Soon enough, I wrote in March, "we will drown in the pile of excrement it produces, and the media will not even have noticed the smell."
The "it" of which I wrote was, of course, the EU, the specific context at that time being the regulatory shambles over the Northern Rock debacle. Now we are indeed drowning in the pile of excrement and, exactly as predicted, the media are totally oblivious to the stench pervading the corridors of power and our once admired financial institutions.
One of the principal cheer-leaders in the hall of shame, as always, is The Daily Telegraph offering an opinion piece from Philip Booth, editorial and programme director of the Institute of Economic Affairs, and a leader, both of which deal with the lamentable performance of the Financial Services Authority (FSA) - pictured.
Booth kicks off with the view that the FSA cannot do its job properly because it has an impossible job. "We need regulators," he add, "with some specific roles to step in to deal with problems that we all know we will get from time to time in financial systems. It is time to break up the FSA."
This is backed by the leader which clearly and rightly identifies role of the regulatory failure and notes that, in intervening so spectacularly in the current crisis, in which HBOS is at the epicentre, "the Prime Minister has effectively conceded that the regulatory regime he created in 1997 is not up to the job."
The tripartite structure, the leader goes on to say, "that divides responsibility between the Bank of England, the Treasury and the Financial Services Authority is clumsy, unresponsive, and lacking in real authority. As Mr Darling so painfully demonstrated, it leaves no one in charge of the clattering train." Thus does the paper conclude: "It must be refashioned for the difficult years ahead."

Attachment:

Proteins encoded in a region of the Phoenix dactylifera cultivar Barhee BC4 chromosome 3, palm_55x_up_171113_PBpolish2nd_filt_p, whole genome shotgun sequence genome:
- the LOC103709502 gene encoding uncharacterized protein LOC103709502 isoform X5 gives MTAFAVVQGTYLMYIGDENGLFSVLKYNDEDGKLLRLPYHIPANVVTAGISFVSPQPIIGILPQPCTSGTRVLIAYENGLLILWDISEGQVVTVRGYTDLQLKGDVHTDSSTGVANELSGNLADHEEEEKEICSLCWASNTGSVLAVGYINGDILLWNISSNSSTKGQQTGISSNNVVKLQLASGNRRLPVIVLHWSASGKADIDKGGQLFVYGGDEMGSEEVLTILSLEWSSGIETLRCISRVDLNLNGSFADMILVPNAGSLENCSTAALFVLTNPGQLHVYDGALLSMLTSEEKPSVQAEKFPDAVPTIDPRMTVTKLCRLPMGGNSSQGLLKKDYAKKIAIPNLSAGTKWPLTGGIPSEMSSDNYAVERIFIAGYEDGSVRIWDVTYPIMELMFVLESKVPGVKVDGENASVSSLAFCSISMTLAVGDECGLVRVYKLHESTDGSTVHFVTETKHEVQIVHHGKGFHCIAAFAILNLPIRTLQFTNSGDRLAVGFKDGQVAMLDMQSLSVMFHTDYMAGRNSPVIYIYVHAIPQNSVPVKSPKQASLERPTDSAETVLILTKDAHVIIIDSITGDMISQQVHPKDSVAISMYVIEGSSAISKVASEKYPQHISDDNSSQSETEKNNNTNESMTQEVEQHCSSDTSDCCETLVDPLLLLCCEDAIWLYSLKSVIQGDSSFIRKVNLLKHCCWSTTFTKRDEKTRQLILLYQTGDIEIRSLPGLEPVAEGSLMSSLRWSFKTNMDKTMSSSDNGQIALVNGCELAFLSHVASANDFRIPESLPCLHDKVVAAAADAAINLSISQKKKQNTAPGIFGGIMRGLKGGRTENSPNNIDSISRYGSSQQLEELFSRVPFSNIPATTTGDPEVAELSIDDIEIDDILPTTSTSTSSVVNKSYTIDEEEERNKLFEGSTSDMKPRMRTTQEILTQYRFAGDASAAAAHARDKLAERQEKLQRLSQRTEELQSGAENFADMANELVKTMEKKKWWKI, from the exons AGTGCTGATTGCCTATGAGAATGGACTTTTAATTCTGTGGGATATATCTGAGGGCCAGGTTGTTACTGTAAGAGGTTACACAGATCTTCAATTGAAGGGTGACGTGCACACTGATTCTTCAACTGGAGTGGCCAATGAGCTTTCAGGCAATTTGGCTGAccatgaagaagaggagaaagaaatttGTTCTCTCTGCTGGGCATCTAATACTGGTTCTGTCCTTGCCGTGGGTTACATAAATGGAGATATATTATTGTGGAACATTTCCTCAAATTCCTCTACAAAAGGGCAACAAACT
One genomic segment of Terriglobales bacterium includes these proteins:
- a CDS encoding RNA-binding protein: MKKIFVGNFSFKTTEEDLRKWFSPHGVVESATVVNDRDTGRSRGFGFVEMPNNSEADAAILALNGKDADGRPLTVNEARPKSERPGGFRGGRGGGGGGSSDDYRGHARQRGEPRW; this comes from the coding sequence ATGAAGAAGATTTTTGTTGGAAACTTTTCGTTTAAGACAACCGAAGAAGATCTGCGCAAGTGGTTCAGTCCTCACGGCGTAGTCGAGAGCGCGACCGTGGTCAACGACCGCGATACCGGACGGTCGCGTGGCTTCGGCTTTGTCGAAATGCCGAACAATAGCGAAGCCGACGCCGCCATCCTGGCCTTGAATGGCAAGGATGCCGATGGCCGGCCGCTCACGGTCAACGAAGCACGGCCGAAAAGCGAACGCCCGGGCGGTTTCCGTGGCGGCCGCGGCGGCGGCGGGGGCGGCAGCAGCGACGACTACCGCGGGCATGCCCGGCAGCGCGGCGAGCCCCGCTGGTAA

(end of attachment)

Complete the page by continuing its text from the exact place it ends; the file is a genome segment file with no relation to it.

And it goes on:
Yet, back in March, exactly the same complaint was being rehearsed, with the same criticism of that "tripartite system" of regulation, involving the Treasury, the Bank of England and the FSA. Then the criticism was being expressed in terms of its failure to identify potential problems at Northern Rock.
Then, as now, we saw calls to improve the regulatory structure and then, as now, we have this appalling miasma of ignorance that compounds the problem, which begins to make the problem look insoluble.
The reason why this might be is the failure (willful failure even) to recognise that this not a "tripartite system" but a quadrupartite system of regulation. It includes at its pinnacle the supreme authority of the European Union. The current system does not comprise three legs but four, the fourth being the European Union. This is what is known formally as the "4 level regulatory approach" which was pioneered in the 2001 Lamfalussy Report.
That structure has been willingly adopted by the British government, of which a key part is the fronting of the Financial Services Authority as the "competent authority" to deal with the raft of EU regulatory measures which are being developed under the Financial Services Action Plan. Under the Lamfalussy system, the regulatory agencies rather than the central banks assume the core responsibilities for the banking system.
It is that very system which Brown adopted. The fatal confusion of responsibilities and powers which arise from it were largely responsible for the inadequate response to the Northern Rock crisis, and now it is that self-same system which is at the heart of the regulatory failures which have contributed massively to the HBOS crisis.
That the media seem incapable of seeing the role of this massive, stinking, wholly malign and corrupt elephant in the room is beyond a joke – if it ever was a joke. What is it about our political and chattering classes that they cannot see the blindingly obvious?